Spring 2012 - Undergraduate Course Descriptions

Bell, Lisa
Discipline and Number
COMM 4314 Section 001
TR Time 4:00 PM - 5:15 PM
Course Title

Description of Course:

Persuasion blends theoretical and practical perspectives to help you understand persuasive techniques as a means for influencing attitudes and actions in mediated, networked, and interpersonal settings. Throughout the course, we will look at a wide range of persuasive messages to analyze how and why they persuade audiences. More than just a toolbox of persuasive tricks, the course emphasizes three objectives:

• To develop a thorough understanding of the fundamental principles of persuasion
• To develop critical thinking and analytical skills about how messages persuade audiences
• To develop persuasive skills

The course structure consists of three units. First, the theoretical foundations of persuasion provides a basic understanding of terminology and develops a framework for understanding how theorists think about changing attitudes and actions. The second unit builds on that foundation to apply persuasive theories to individual messages, looking at different models of how persuasion works and at persuasive opportunities in different parts of the message (such as the source, the message, and the receiver). Finally, we expand our focus to examine how communicators can coordinate multiple messages in a social context through advertising and communication campaigns.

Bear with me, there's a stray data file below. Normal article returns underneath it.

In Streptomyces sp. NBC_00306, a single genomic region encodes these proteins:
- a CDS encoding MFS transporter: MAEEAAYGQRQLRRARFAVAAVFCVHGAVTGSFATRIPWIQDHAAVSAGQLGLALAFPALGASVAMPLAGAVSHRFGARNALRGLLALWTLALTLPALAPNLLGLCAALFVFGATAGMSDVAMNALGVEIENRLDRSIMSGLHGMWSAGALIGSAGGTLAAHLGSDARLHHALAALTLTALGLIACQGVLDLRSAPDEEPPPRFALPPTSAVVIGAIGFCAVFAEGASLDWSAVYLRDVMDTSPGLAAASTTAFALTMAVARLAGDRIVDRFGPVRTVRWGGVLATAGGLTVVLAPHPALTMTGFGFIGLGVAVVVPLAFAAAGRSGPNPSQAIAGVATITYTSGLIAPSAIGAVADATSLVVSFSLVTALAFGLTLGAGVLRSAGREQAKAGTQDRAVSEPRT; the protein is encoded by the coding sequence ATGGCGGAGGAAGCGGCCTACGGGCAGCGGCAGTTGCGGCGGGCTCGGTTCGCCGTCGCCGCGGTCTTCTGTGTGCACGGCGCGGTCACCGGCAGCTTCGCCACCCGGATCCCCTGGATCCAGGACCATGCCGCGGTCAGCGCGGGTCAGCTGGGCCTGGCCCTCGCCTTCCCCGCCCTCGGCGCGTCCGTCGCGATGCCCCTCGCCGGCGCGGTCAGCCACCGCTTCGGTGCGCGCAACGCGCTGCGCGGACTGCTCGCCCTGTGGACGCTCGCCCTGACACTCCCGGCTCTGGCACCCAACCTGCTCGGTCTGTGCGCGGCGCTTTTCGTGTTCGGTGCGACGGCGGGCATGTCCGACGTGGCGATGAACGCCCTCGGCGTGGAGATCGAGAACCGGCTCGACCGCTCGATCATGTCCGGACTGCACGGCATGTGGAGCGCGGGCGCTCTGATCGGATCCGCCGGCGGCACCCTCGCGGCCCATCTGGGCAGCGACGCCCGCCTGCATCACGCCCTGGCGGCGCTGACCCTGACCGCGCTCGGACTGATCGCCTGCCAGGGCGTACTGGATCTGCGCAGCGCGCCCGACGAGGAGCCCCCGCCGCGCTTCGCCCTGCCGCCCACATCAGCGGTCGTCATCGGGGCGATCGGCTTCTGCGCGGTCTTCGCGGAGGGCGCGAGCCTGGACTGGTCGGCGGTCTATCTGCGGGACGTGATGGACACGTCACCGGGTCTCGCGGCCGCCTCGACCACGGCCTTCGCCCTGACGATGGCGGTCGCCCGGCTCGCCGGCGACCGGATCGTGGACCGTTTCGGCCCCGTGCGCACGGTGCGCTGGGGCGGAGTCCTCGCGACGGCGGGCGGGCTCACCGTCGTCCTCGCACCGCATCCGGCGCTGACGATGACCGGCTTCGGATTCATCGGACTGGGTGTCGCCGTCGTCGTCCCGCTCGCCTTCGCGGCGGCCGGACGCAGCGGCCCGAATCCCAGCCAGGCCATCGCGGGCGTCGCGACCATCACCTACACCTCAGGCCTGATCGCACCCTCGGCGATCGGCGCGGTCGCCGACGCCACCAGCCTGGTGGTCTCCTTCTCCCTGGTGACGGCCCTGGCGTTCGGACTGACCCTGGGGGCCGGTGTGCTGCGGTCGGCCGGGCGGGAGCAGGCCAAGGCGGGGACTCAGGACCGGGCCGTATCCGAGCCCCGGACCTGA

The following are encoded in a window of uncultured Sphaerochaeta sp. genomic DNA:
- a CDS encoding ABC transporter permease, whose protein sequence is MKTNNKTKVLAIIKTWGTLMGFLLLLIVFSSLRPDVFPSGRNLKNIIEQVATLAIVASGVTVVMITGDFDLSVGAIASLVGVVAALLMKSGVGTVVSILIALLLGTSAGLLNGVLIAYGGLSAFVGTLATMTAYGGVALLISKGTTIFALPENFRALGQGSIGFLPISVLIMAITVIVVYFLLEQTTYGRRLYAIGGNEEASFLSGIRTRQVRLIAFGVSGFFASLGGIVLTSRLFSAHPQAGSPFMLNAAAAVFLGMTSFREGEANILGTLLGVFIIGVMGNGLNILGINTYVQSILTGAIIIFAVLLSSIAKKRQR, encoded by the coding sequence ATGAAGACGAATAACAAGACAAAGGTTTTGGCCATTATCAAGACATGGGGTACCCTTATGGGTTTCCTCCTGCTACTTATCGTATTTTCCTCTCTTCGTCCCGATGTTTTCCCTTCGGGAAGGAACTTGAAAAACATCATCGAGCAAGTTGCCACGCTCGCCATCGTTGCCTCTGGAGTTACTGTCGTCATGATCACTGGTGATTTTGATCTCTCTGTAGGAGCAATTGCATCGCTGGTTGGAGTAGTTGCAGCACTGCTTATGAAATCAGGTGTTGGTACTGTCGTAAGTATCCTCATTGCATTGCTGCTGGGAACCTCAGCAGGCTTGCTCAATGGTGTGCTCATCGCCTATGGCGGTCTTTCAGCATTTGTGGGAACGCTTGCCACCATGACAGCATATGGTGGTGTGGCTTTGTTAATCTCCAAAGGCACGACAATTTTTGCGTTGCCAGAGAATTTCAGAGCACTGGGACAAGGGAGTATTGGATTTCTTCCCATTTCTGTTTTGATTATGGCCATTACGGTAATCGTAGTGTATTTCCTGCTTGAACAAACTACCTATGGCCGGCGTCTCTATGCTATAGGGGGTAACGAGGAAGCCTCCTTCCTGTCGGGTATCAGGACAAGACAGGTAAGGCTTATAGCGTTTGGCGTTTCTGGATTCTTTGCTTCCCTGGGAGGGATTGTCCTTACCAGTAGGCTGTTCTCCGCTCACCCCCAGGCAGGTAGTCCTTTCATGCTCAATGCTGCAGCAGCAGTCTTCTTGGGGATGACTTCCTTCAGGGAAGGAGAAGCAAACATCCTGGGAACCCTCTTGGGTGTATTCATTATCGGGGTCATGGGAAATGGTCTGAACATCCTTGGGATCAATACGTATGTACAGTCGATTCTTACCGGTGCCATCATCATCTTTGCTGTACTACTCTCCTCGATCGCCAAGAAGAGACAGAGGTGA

We use many examples from social media and online contexts because this course serves as a required elective for the Emerging Media and Communication major; however, the course requires no previous EMAC coursework.

Required Texts:

Perloff, Richard M., The Dynamics of Persuasion: Communication and Attitudes in the 21st Century, 4e. New York: Routledge, 2010.

ISBN 978-0-415-80568-1

Course Requirements/Evaluation Criteria:

Two exams
Analytical paper
Persuasion in Action/Persuasion Praxis minor assignments
Participation in class discussion and activities

© The University of Texas at Dallas School of Arts and Humanities.
No part of this website can be copied or reproduced without permisssion.